This knowledge is necessary in order to develop the understanding and technical skills related to chemical preparation, check standards and maintain quality control within the laboratory. A person in this job examines items of evidence utilizing microscopic, chemical and analytical techniques for the purpose of identifying or eliminating potential evidence.

Examples of practical application include:

  • Perform chemical preparations, check standards, and maintain quality controls within the laboratory.
  • Perform routine maintenance of safety and laboratory equipment and analytical instruments.
  • Provide information from the laboratory to authorized personnel.
  • Perform calibration and safety checks and conduct routine maintenance on examination equipment.
  • Check standards and maintain quality controls within the laboratory.
  • Analyze paints and various chemical unknowns using scientific instrumentation.

SECTION V:

Pattern Recognition Skills (Options A & B only) Option A- 16 questions, Opt. B- 10 questions.

The skill needed to recognize patterns was found to be essential in this job. A FST examines and compares various types of evidence to identify or eliminate potential evidence.

Examples of practical application include:

  • Examine and compare latent finger and palm prints for the purpose of identifying and/or eliminating specific persons.
  • Perform physical match examinations, e.g., blood spatter, and other various interpretations.

SECTION V:

Knowledge of Basic Biology (Option C only) 34 questions.

Knowledge of basic biology is necessary to develop biological and/or DNA tests on blood and bodily fluids, identify various enzymes and the chemical composition of blood stains in one or more typing systems, as well as utilize biology and genetic marker indexing systems.

Examples of practical applications include:

  • Develop biological and/or DNA testing on blood and body fluids.
  • Prepare chemicals and assist in maintaining quality control.
  • Examine clothing, weapons, and various other items for the presence of blood and body fluids.
  • Identify various enzymes in bloodstains through various techniques.

SECTION VI:

Mechanical Aptitude (Option A only) 10 Questions.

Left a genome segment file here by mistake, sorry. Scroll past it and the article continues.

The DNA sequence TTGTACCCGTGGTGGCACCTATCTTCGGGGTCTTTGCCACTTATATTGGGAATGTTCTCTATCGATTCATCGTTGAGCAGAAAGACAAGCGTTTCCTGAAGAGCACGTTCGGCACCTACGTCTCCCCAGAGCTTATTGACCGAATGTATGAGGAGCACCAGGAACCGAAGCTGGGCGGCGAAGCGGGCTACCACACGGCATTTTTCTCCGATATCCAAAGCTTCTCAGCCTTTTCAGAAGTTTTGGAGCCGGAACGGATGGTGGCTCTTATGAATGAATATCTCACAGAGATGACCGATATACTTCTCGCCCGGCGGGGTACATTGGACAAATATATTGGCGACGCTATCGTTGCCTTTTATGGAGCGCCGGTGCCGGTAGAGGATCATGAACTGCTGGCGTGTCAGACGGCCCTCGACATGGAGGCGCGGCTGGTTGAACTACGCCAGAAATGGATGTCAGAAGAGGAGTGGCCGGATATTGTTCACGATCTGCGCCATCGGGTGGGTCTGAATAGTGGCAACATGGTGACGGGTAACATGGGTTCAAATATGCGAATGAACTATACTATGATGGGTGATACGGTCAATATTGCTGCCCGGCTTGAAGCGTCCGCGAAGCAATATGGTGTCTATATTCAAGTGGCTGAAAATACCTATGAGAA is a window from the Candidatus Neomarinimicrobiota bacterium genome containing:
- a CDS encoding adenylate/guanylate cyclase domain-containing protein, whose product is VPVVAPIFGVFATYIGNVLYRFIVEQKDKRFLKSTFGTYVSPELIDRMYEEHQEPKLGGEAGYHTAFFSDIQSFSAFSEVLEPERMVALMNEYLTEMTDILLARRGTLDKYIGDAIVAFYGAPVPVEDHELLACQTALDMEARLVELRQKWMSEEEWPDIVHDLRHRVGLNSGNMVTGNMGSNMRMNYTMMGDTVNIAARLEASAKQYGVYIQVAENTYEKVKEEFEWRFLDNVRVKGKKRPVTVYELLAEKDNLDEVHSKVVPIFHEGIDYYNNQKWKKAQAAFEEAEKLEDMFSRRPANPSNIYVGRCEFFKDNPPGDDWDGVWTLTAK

This aptitude was found necessary to perform successfully as a FST. Mechanical aptitude is needed in order to perform tasks such as conducting routine maintenance and calibration on scientific equipment and analytical instruments.

An example of a practical application includes:

  • Perform calibration and safety checks and conduct routine maintenance on examination equipment.

SECTION VI:

Knowledge of Basic Chemistry (Option B only) 24 questions.

Knowledge of basic chemistry is essential for successful performance of this job. A FST must have knowledge of the principles of basic chemistry in order to conduct examinations to identify and/or determine the amount of substances present in a sample of evidence as well as to interpret examination findings.

Examples of practical applications include:

  • Examine and analyze specialty areas of controlled substances, arson, paint and polymers, explosives, inorganic chemical, alcohol, contaminants, and cosmetics and chemical unknowns.
  • Utilize chemical and specialized techniques such as infrared or mass spectrometry to determine its qualitative and quantitative content.
  • Analyze paints and various chemical unknowns using scientific instrumentation.

 

Forensic Scientist Trainee
Examination Bibliography and Study Guide

Option A: Latent Prints, Firearms and Toolmarks, Questioned Documents, Imaging, Photography

Familiarity with basic laboratory practices and general chemistry and physics, to include the following topics:

Chemistry:
Buffers
Chemical safety
Chemical formula
Chemical equations
Chemical bonds
pH measurement